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Pagsanjan Falls - Philippines Travel

Unlike other war veterans, my old uncle is not confined to a wheelchair nor ever used a walking cane. But he is subject to serious coughs every now and then. His children are worried about his health but he insists that the one thing which will keep him alive is fresh air.

Planning a trip to Pagsanjan Falls

No doctor will contradict this, of course. Except that my uncle’s idea of fresh air is traipsing around the countryside. His children never approved of such activities because these may strain his physical health. And so, when my restless uncle came up with the idea of visiting the Pagsanjan Falls, none of his children was willing to go with him. That left me, the only niece who couldn’t resist anything that involves going to new places.

We arrived at the Bumbungan River with our guides. And we got into a boat, called a “banca”, together with two friendly Pagsanjeño boatmen. They were quite impressed with my old uncle, who was one of the survivors of the Bataan Death March, a fact that my uncle wasted to time to inform anyone who would listen.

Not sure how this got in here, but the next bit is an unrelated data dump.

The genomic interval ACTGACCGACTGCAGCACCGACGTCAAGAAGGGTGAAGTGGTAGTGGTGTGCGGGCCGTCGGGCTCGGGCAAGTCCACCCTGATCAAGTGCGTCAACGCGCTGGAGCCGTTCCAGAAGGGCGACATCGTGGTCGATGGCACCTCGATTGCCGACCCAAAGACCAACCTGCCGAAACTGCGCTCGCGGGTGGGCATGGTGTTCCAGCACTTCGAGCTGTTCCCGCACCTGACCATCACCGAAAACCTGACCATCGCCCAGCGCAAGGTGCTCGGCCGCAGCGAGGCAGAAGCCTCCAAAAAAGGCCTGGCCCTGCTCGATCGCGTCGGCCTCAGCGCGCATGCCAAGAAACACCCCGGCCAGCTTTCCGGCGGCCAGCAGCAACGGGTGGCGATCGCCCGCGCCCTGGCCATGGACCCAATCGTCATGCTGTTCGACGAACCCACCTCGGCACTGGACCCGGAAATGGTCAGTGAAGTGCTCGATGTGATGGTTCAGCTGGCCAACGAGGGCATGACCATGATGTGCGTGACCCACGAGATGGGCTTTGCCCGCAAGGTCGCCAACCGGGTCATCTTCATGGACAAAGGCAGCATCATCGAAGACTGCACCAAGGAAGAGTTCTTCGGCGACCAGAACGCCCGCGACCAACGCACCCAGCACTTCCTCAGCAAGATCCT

We paddled slowly upstream. It was a slow progress because the banca is fighting against the current. But we never noticed the time. We passed by several minifall, such as the Talahib Falls, the Kalukuy Falls, and the Bridal Veil Falls. The guide explained that there were actually 19 of them but some of the falls are dry during the summer. Thus, the people never bothered to give them names.

Pagsanjan Falls WW2

My uncle told the young boatmen that Pagsanjan falls helped conceale him and his men during the war. According to him, they were desperate to escape and they had no second thoughts diving into the waterfalls. Apparently, their pursuers refused to get wet. My uncle showed a scar near his left elbow to show the wound caused by a rock he hit when he doved into the waterfall.

We passed steep gorges carpeted with wild ferns, vines, and orchids. The guide informed us that chattering monkeys play in these rocky walls in the early morning. My uncle informed them that he and his men climbed gorges like this in order to ambush their enemies.

Suddenly, the boatmen warned us, “Brace yourself!” We we’re going into the rapids. Our boat was tossed and twirled several times. My knuckles turned white as a kept a tight grip on a boat handle. As the waters became more manageable, the guide told us that we went through about 14 rapids. My uncle remained silent.

View at Pagsanjan Falls

Then, we arrived at the Pagsanjan Falls. The postcard pictures couldn’t compare with the majesty of the real thing. My uncle gave an exaggerated nod. “Yep,” he said. “I’ve been here before.”

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